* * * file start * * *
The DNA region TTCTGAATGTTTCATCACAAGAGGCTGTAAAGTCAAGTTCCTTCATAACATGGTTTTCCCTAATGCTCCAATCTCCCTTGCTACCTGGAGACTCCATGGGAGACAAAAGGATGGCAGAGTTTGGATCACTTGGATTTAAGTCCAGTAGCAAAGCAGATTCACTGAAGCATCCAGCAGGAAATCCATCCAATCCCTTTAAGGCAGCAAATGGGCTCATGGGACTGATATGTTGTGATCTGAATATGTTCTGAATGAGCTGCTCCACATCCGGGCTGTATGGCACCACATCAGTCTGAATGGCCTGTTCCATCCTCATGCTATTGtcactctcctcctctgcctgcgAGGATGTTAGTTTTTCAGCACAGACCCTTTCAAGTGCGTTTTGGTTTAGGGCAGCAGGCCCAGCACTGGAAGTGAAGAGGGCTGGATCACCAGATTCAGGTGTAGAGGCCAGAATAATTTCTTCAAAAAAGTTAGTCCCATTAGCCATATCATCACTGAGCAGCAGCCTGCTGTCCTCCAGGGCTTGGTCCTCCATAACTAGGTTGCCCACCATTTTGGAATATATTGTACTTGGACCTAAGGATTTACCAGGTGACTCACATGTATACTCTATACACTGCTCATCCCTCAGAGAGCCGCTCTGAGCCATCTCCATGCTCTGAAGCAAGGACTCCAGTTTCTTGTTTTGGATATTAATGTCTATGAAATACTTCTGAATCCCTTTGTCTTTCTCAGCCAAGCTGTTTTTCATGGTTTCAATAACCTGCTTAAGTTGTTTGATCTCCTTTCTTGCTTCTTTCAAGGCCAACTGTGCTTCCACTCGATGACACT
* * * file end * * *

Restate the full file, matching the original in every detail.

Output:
The DNA region TTCTGAATGTTTCATCACAAGAGGCTGTAAAGTCAAGTTCCTTCATAACATGGTTTTCCCTAATGCTCCAATCTCCCTTGCTACCTGGAGACTCCATGGGAGACAAAAGGATGGCAGAGTTTGGATCACTTGGATTTAAGTCCAGTAGCAAAGCAGATTCACTGAAGCATCCAGCAGGAAATCCATCCAATCCCTTTAAGGCAGCAAATGGGCTCATGGGACTGATATGTTGTGATCTGAATATGTTCTGAATGAGCTGCTCCACATCCGGGCTGTATGGCACCACATCAGTCTGAATGGCCTGTTCCATCCTCATGCTATTGtcactctcctcctctgcctgcgAGGATGTTAGTTTTTCAGCACAGACCCTTTCAAGTGCGTTTTGGTTTAGGGCAGCAGGCCCAGCACTGGAAGTGAAGAGGGCTGGATCACCAGATTCAGGTGTAGAGGCCAGAATAATTTCTTCAAAAAAGTTAGTCCCATTAGCCATATCATCACTGAGCAGCAGCCTGCTGTCCTCCAGGGCTTGGTCCTCCATAACTAGGTTGCCCACCATTTTGGAATATATTGTACTTGGACCTAAGGATTTACCAGGTGACTCACATGTATACTCTATACACTGCTCATCCCTCAGAGAGCCGCTCTGAGCCATCTCCATGCTCTGAAGCAAGGACTCCAGTTTCTTGTTTTGGATATTAATGTCTATGAAATACTTCTGAATCCCTTTGTCTTTCTCAGCCAAGCTGTTTTTCATGGTTTCAATAACCTGCTTAAGTTGTTTGATCTCCTTTCTTGCTTCTTTCAAGGCCAACTGTGCTTCCACTCGATGACACT